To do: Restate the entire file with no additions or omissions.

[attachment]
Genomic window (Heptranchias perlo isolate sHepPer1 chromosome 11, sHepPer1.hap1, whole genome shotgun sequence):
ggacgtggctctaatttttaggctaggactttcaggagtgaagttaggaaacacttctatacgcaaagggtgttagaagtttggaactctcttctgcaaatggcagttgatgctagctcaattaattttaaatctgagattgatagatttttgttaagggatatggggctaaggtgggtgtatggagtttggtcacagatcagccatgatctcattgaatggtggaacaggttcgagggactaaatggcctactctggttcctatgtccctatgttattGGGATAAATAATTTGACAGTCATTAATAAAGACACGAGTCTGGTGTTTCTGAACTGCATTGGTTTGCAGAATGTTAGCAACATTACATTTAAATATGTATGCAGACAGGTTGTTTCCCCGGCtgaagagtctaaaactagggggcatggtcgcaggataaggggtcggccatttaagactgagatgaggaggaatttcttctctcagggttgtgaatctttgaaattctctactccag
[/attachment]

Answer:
Genomic window (Heptranchias perlo isolate sHepPer1 chromosome 11, sHepPer1.hap1, whole genome shotgun sequence):
ggacgtggctctaatttttaggctaggactttcaggagtgaagttaggaaacacttctatacgcaaagggtgttagaagtttggaactctcttctgcaaatggcagttgatgctagctcaattaattttaaatctgagattgatagatttttgttaagggatatggggctaaggtgggtgtatggagtttggtcacagatcagccatgatctcattgaatggtggaacaggttcgagggactaaatggcctactctggttcctatgtccctatgttattGGGATAAATAATTTGACAGTCATTAATAAAGACACGAGTCTGGTGTTTCTGAACTGCATTGGTTTGCAGAATGTTAGCAACATTACATTTAAATATGTATGCAGACAGGTTGTTTCCCCGGCtgaagagtctaaaactagggggcatggtcgcaggataaggggtcggccatttaagactgagatgaggaggaatttcttctctcagggttgtgaatctttgaaattctctactccag